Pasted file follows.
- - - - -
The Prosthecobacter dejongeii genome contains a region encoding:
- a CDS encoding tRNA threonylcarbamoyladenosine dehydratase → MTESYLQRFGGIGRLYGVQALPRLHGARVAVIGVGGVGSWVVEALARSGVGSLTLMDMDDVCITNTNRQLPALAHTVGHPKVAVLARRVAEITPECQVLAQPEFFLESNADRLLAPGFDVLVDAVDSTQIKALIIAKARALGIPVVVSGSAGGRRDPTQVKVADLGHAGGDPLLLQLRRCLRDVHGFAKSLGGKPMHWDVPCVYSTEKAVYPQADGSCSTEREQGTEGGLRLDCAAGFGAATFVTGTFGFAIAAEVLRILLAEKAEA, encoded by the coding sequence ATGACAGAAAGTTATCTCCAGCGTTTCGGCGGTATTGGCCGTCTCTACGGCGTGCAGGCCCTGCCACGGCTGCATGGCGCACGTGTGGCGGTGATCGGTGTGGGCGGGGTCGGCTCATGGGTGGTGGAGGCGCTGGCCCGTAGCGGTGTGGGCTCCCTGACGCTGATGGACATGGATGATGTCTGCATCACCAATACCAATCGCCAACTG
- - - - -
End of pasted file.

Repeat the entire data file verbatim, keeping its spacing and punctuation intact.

The Prosthecobacter dejongeii genome contains a region encoding:
- a CDS encoding tRNA threonylcarbamoyladenosine dehydratase → MTESYLQRFGGIGRLYGVQALPRLHGARVAVIGVGGVGSWVVEALARSGVGSLTLMDMDDVCITNTNRQLPALAHTVGHPKVAVLARRVAEITPECQVLAQPEFFLESNADRLLAPGFDVLVDAVDSTQIKALIIAKARALGIPVVVSGSAGGRRDPTQVKVADLGHAGGDPLLLQLRRCLRDVHGFAKSLGGKPMHWDVPCVYSTEKAVYPQADGSCSTEREQGTEGGLRLDCAAGFGAATFVTGTFGFAIAAEVLRILLAEKAEA, encoded by the coding sequence ATGACAGAAAGTTATCTCCAGCGTTTCGGCGGTATTGGCCGTCTCTACGGCGTGCAGGCCCTGCCACGGCTGCATGGCGCACGTGTGGCGGTGATCGGTGTGGGCGGGGTCGGCTCATGGGTGGTGGAGGCGCTGGCCCGTAGCGGTGTGGGCTCCCTGACGCTGATGGACATGGATGATGTCTGCATCACCAATACCAATCGCCAACTG